When the COVID-19 pandemic swept the world, the global luxury market took a major hit. With more people focusing on essential purchases and spending most of their time at home in 2020 and 2021, there was little chance to spend on feel-good items and other luxuries. People still want these products, but no longer have the means or the occasion to use them. Seeing that the market was still there but suppressed by outside conditions, Canadian entrepreneur Simon Kronenfeld adjusted his business model to cater to those who desired luxury but did not have the ability to take advantage of the items out there. The market shifted and opened up through the following means which Simon Kronenfeld was visionary enough to map out for his businesses.
First of all, it is important to understand who Simon Kronenfeld is. He’s a successful entrepreneur with a particular knack for refurbishing old products and re-selling them at a higher value. This approach caters very well toward the luxury market. Before the start of the 21st century, consumers could only buy new luxury products and had to return any damaged goods to the company, thus preventing any resale of less than mint condition items. In 2001, Simon Kronenfeld founded Electronic Liquidators, which created a way to refurbish damaged luxury products. Once these products were restored to full functionality, they were essentially as good as new but could be acquired at a lower price by those who were seeking discounts. This met an important demand that had gone unfulfilled before, opening the door to Simon Kronenfeld’s path to fortune.
Before Simon Kronenfeld found this niche, nobody was doing anything with returned luxury goods. This opened up an opportunity that Kronenfeld took advantage of immediately by founding his own company. He took returned luxury items, repackaged them, and sold them as refurbished products. He then sold those refurbished products through secondary shops, getting them into the hands of people who wanted luxury brands and didn’t mind saving some money on a product that had once been returned. With the market identified and the niche filled, Simon Kronenfeld planted the seeds for a multi-million dollar business. Others replicated this model, and over the past 20 years the secondary luxury market has become a profitable industry. Moreover, it was an industry that did something that many other businesses failed to do during the COVID-19 pandemic: find a niche in which it could thrive.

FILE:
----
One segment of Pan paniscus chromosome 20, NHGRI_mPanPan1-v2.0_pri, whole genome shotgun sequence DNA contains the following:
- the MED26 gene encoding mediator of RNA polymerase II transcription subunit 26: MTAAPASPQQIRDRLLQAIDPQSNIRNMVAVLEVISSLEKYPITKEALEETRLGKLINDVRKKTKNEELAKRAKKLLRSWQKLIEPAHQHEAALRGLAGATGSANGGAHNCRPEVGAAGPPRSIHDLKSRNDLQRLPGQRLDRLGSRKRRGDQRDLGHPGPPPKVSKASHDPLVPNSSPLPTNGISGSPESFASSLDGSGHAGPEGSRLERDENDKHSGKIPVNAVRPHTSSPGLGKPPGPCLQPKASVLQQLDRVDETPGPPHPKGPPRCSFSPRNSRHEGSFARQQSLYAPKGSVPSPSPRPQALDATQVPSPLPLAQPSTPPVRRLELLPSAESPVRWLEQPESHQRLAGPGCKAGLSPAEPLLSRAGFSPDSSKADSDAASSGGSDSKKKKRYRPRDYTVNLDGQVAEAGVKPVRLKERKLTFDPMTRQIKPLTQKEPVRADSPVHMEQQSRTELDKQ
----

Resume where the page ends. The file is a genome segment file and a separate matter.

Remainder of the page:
Before the refurbished market came into existence, the luxury market was losing millions of dollars per year because the companies couldn’t do anything with returned products. By introducing a way for those returns to sell at a profit, albeit a lower profit than if they were brand new, the industry picked up massive revenue in new sales. This turned into a model for profits to be made during the pandemic, as the sudden cessation of luxury purchases still meant that people could turn to refurbished luxury products as a cheaper alternative. In a time of global uncertainty, this market provided some much-desired stability.
The refurbished market was both stable and sustainable during the pandemic. This meant that while the luxury market as a whole suffered, the secondary market was able to keep business going thanks to the profits made there. Companies that had an investment in refurbished luxury goods were able to offset their losses, and consumers won as well. Many buyers don’t see a functional difference between a luxury item and a refurbished luxury item. To them, they were able to save some money during a difficult time. Those companies that sold to them, in return, turned a profit.